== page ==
7. ^ SAGER R, GRANICK S (July 1954). "Nutritional control of sexuality in Chlamydomonas reinhardi". J. Gen. Physiol. 37 (6): 729–42. doi:10.1085/jgp.37.6.729. PMC 2147466. PMID 13174779. 
  8. ^ Oldenhof H, Zachleder V., den Ende H. (2006). "Blue- and red-light regulation of the cell cycle in Chlamydomonas reinhardtii (Chlorophyta)". Eur. J. Phycol 41: 313–320. doi:10.1080/09670260600699920. 
  9. ^ http://genome.jgi-psf.org/Chlre3/Chlre3.home.html
  10. ^ http://www.ncbi.nlm.nih.gov/
  11. ^ http://www.chlamy.org/chloro/default.html
  12. ^ http://www.chlamy.org/libraries.html
  13. ^ https://www.genome.clemson.edu/
  14. ^ http://www.kazusa.or.jp/en/plant/chlamy/EST/
  15. ^ http://www.chlamy.org/search.html
  16. ^ Colegrave N (2002). "Sex releases the speed limit on evolution". Nature 420 (6916): 664–666. doi:10.1038/nature01191. PMID 12478292. 
  17. ^ De Visser et al. 1996 The effect of sex and deleterious mutations on fitness in Chlamydomonas. Proc. R. Soc. Lond. B 263-193-200.
  18. ^ Collins , Bell (2004). "Phenotypic consequences of 1,000 generations of selection at elevated CO2 in a green alga". Nature 431: 566–569. doi:10.1038/nature02945. 
  19. ^ Kondrashov AS (October 1984). "Deleterious mutations as an evolutionary factor. 1. The advantage of recombination". Genet. Res. 44 (2): 199–217. doi:10.1017/s0016672300026392. PMID 6510714. 
  20. ^ Renaut S, Replansky T, Heppleston A, Bell G (November 2006). "The ecology and genetics of fitness in Chlamydomonas. XIII. Fitness of long-term sexual and asexual populations in benign environments". Evolution 60 (11): 2272–9. doi:10.1554/06-084.1. PMID 17236420.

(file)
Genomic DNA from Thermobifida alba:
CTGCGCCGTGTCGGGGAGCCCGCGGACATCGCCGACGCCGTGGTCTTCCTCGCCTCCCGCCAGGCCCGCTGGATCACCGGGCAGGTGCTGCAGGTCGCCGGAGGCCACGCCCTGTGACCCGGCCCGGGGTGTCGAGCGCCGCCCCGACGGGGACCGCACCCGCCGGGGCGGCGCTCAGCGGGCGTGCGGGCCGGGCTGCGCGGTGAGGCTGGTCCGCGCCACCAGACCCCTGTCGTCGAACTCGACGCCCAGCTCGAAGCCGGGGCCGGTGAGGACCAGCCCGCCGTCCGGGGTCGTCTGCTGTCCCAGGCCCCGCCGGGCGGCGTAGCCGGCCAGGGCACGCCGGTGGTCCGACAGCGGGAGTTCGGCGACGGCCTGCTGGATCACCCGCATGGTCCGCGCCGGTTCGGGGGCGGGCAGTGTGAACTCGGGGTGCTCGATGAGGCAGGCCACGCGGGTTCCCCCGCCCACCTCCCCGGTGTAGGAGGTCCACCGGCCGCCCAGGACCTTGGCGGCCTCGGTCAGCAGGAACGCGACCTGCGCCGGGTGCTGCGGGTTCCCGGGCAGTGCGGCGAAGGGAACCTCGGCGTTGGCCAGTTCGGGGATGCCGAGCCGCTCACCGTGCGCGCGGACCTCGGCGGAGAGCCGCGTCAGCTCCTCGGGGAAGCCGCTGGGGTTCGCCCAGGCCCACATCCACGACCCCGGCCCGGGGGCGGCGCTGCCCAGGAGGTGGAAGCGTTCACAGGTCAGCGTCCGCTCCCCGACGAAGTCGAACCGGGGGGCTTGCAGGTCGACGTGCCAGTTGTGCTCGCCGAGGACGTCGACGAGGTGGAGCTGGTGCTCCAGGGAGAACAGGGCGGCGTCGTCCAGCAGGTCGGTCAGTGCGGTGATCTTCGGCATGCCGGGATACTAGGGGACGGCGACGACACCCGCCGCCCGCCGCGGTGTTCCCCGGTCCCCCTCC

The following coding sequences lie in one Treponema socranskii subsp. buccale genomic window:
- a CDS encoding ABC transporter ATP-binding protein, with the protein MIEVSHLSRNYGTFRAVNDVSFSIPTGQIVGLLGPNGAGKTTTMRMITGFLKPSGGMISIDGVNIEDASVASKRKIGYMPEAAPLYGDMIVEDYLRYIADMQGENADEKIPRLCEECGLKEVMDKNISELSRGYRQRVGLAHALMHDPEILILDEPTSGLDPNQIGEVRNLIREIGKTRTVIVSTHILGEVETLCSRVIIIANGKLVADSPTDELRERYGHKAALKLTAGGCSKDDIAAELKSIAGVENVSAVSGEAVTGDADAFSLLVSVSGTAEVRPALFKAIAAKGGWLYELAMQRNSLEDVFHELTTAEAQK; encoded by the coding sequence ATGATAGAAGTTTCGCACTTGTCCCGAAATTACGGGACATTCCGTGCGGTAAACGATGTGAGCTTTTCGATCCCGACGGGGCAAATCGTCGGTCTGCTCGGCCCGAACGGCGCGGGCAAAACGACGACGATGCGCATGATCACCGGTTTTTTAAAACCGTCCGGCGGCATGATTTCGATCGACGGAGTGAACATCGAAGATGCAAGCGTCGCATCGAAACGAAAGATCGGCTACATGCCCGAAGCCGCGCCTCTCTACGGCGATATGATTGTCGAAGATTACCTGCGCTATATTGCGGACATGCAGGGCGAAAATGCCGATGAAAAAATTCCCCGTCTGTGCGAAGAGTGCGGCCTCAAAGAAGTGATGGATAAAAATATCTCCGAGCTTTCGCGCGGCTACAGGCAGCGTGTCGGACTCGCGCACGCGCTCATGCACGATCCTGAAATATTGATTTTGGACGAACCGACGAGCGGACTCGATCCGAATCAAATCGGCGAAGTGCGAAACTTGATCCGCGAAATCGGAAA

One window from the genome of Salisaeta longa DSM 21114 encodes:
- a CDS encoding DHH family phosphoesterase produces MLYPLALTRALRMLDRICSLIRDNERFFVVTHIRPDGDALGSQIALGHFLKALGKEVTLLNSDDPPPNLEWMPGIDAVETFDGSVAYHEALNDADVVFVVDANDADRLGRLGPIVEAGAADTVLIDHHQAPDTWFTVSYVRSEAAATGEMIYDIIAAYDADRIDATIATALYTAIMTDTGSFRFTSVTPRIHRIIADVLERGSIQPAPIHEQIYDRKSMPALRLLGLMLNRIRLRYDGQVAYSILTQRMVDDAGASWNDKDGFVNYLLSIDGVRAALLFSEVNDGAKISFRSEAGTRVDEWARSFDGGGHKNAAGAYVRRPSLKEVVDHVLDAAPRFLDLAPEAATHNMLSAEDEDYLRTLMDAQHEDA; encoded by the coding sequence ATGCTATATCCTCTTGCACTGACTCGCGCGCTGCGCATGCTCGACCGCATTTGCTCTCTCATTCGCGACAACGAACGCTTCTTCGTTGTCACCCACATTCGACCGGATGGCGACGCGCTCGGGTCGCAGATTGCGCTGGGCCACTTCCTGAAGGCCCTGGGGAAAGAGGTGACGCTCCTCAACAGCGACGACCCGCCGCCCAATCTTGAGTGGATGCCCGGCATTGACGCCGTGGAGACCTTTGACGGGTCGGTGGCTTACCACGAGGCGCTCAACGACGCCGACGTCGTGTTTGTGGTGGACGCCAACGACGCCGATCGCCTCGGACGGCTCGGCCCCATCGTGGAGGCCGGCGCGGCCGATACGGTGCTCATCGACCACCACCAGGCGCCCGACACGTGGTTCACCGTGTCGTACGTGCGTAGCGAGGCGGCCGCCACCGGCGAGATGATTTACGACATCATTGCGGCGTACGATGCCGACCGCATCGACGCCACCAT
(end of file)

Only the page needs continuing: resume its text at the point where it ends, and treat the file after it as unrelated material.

21. ^ Demurtas OC, Massa S, Ferrante P, Venuti A, Franconi R, et al. (2013) A Chlamydomonas-Derived Human Papillomavirus 16 E7 Vaccine Induces SpecificTumor Protection. PLoS ONE 8(4): e61473. doi:10.1371/journal.pone.0061473
  22. ^ (16 May 2012) Biologists produce potential malarial vaccine from algae PhysOrg, Retrieved 15 April 2013
  23. ^ (10 December 2012) Engineering algae to make complex anti-cancer 'designer' drug PhysOrg, Retrieved 15 April 2013
  24. ^ Anastasios Melis, Thomas Happe (2004). "Trails of green alga hydrogen research — from Hans Gaffron to new frontiers". Photosynthesis Research 80 (1–3): 401–409. doi:10.1023/B:PRES.0000030421.31730.cb. PMID 16328836. 
  25. ^ Laurent Cournac, Florence Musa, Laetitia Bernarda, Geneviève Guedeneya, Paulette Vignaisb and Gilles Peltie (2002). "Limiting steps of hydrogen production in Chlamydomonas reinhardtii and Synechocystis PCC 6803 as analysed by light-induced gas exchange transients". International Journal of Hydrogen Energy 27 (11/12): 1229–1237. doi:10.1016/S0360-3199(02)00105-2. 
  26. ^ Anastasios Melis. "Hydrogen and hydrocarbon biofuels production via microalgal photosynthesis". Retrieved 2008-04-07. 
  27. ^ Kosourov, S. Tsyganov, A. Seibert, Ghirardi, M (June 2002). "Sustained Hydrogen Photoproduction by Chlamydomonas reinhardtii:Effects of Culture Parameters". Biotechnol. Bioeng. 78 (7): 731–40. doi:10.1002/bit.10254. PMID 12001165. 
  28. ^ Fernandez VM, Rua ML, Reyes P, Cammack R, Hatchikian EC. (November 1989). "Inhibition of Desulfovibrio gigas hydrogenase with copper salts and other metal ions". Eur. J. Biochem. 185 (2): 449–54. doi:10.1111/j.1432-1033.1989.tb15135.x. PMID 2555191. 

Further reading[edit]

Aoyama, H., Kuroiwa, T. and Nakamura, S. 2009. The dynamic behaviour of mitochondria in living zygotes during maturation and meiosis in Chlamydomonas reinhardtii. Eur. J. Phycol. 44: 497 - 507.

Jamers, A., Lenjou, M., Deraedt, P., van Bockstaele, D., Blust, R. and de Coen, W. 2009. Flow cytometric analysis of the cadmium-exposed green algae Chlamydomonas reinhadtii (Chlorophyceae). Eur. J. Phcol. 44: 54 - 550.

External links[edit]